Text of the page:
*

*

the stream, 1st, N., 60 deg. W., 20 chs., to Shark's point," held, that the line described is the boundary line of the river. Turner v. Parker, 14 Or. 340; 12 Pac. Rep. 495 (1887).

Under a description in a patent as follows:-" Thence meandering down the right bank of Kings river," the river is properly considered one of the boundaries of the land. Heilbron v. Kings River & F. C. Co., 76 Cal. 11: 17 Pac. Rep. 933 (1888).

But patents by the general government of public lands bordering on streams are not limited by the meander lines. Following Schurmeier v. Railroad Co., 10 Minn. 82 (Gil. 59) and 7 Wall. 272. St. Paul, S. & T. F. R. Co. v. First Division St. Paul & P. R. Co., 26 Minn. 31; 49 N. W. Rep. 203. A patent calling to run with the meanders of the Cumberland river passes title to the bed of the river to the middle of the stream, unless the terms of the grant clearly limit the grantee's right of property to the margin of the river, with the usufruct of the water to the middle of the stream, subject to the public easement of navigation, and to the usufructuary rights of other proprietors above and below. Kentucky Lumber Co. v. Green, 87 Ky. 257; 8 S. W. Rep. 439 (1888).

Where a patent describes a line as beginning at a corner on a branch and running "up the branch and binding thereon," the line must follow the water-course, and not the courses and distances as found by survey. Bailey v. McConnell (Ky.), 14 S. W. Rep. 337; Am. Dig. 1891, 474.

A grantor in a deed clearly evinced an intention to convey the one half of a distinct tract of land which bordered on tide water, and the boundary of the moiety was described in the deed as commencing at a certain stake on the south, and running due north to a stake on the north line of said tract; thence west along said line to the corner; thence south to the southwest corner; thence east to the place of beginning; and it appeared that said southwest corner was at the meander line of such tide water. Held,

1 Schurmeier v. Railroad Co., 10 Minn. 997; Turner v. Parker, 14 Creg.

that it must be presumed that the beginning point of the boundary was upon said meander line, and that the course from the southwest corner to that point was intended to be along such meander line, and not on a direct line between those points, the said meander line being the south boundary

of such half.

In taking distances from one point to another on navigable water, the measurement is by its meanders, and not in a direct line. Rayburn v. Winant, 16 Or. 318; 18 Pac. Rep. 588 (1888).

A government "lot" was platted as bounded on the north by a meandered water-course, whose actual shore line was about 320.6 feet north of the meandered line; the lot being merely described as numbered on the plat. Held, that its east line ran due north until it intersected the actual shore line, and thence to the middle thread of the stream, at right angles with such thread, and did not turn at its point of intersection with the meander line; the latter line being run, not 'as a boundary, but merely to determine the number of acres in the lot. Menasha Wooden-Ware Co. v. Lawson, 70 Wis. 600; 36 N. W. Rep. 412 (1888).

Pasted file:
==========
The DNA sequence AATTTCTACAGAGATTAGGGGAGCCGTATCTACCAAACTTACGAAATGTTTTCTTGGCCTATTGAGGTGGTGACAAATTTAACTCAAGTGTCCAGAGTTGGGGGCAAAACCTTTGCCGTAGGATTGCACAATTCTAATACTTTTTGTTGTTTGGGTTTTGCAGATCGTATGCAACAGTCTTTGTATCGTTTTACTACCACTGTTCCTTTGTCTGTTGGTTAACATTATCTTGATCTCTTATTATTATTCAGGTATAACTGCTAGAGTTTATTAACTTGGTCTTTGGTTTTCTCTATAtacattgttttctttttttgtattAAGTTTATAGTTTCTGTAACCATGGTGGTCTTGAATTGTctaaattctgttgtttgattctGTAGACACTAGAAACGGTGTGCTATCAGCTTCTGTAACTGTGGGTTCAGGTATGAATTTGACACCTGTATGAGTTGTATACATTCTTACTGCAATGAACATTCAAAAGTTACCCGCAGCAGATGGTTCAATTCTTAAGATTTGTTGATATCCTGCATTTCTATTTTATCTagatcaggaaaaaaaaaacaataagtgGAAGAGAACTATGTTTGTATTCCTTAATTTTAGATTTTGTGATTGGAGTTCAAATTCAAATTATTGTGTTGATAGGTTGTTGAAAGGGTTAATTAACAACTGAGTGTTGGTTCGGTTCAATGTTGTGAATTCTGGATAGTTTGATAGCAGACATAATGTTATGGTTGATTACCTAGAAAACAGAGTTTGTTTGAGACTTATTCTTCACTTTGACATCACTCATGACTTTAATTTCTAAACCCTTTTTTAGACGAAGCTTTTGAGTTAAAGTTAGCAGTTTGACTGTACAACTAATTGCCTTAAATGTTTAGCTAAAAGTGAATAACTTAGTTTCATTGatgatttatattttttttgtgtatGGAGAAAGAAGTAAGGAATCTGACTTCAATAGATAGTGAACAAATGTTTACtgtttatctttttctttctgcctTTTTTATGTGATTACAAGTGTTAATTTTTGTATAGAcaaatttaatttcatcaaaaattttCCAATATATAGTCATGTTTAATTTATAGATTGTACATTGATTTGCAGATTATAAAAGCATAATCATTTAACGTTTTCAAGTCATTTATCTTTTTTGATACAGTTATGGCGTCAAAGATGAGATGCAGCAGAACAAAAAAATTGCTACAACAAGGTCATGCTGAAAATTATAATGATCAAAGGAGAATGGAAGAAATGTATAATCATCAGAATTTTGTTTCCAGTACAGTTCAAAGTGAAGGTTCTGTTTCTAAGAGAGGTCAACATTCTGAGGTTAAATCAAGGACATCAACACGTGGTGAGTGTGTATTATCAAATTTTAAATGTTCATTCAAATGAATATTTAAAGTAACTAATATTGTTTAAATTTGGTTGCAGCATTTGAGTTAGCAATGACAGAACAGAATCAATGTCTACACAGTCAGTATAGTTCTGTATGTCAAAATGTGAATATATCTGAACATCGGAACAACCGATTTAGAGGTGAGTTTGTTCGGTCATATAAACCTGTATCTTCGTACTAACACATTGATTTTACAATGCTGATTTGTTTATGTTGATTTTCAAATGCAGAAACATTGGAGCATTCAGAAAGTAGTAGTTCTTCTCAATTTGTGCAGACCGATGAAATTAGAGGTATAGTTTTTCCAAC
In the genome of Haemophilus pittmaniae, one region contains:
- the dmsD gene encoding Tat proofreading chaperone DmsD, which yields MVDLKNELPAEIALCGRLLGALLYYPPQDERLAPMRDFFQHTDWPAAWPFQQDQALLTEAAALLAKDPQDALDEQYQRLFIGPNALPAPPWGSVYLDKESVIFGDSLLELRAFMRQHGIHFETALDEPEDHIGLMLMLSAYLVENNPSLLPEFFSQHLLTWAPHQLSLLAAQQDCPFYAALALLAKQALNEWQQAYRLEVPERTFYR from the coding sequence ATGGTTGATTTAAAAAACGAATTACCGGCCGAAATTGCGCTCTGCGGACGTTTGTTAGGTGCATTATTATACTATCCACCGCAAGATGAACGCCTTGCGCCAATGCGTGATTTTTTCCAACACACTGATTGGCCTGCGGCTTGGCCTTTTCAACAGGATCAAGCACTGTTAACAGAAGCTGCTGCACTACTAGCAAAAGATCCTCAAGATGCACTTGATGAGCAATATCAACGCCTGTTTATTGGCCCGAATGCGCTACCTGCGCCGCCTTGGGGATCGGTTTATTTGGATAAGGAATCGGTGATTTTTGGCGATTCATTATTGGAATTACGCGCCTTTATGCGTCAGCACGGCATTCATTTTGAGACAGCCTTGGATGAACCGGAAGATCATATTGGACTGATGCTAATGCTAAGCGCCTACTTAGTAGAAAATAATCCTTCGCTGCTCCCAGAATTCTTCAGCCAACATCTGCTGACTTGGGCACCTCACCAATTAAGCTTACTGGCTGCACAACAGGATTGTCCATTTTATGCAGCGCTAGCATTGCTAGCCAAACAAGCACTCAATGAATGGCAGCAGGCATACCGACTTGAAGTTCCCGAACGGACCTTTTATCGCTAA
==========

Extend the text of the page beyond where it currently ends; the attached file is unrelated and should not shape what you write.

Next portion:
A patent from the United States of a surveyed fractional government subdivision, bounded on a meandered lake, conveys the land to the lake, although the meander line of the survey be found to be not coincident with the shore line. Everson v. City of Waseca, 44 Minn. 473; 46 N. W. Rep. 405 (1890).

§ 40. Public Highways, Streets, etc.-When the land in question is bounded by a public highway, such as a street, avenue or alley, the location of the boundary line depends upon what kind of a title the public have in the highway. If the public have only an easement or right of way over the soil, the center line of the street is the true boundary line when no different intention appears in the deed.' But if the public own the fee or soil of the highway, then the edge of the highway next to the land in question is the boundary line. The highway may be and often is named as a monument instead of a boundary; in the description of lands conveyed in this case, what has been said of rivers and streams as monuments applies equally well to highways.'

In an action of ejectment, hinging upon the correct location of a street forming a boundary line, a grant of lands upon a public street as a boundary will be referred to such street as opened and used. O'Brien v. King, 49 N. J. L. 79; 7 Atl. Rep. 34 (1887).

12 Am. & Eng. Ency. 507.

2 White v. Godfrey, 97 Mass. 472; Kings, etc., Ins. Co. v. Stevens, 87 N. Y. 287; Falls v. Reis, 74 Pa. St. 493; Dunham v. Williams, 37 N. Y. 251.

3 Banks v. Ogden, 2 Wall. (U. S.) 57; Harris v. Elliott, 10 Pet. (U. S.)

53; Stark v. Coffin, 105 Mass. 328; White v. Godfrey, 79 Mass. 472; Dunham v. Williams, 37 N. Y. 251; Kings, etc., Ins. Co. v. Stevens, 87 N. Y. 287; Wallace v. Fee, 50 N. Y. 691; Winter v. Peterson, 24 N. J. L. 527;' Cox v. Freedley, 33 Pa. St. 124; Witter v. Harvey, 1 McCord (N. C.), 67;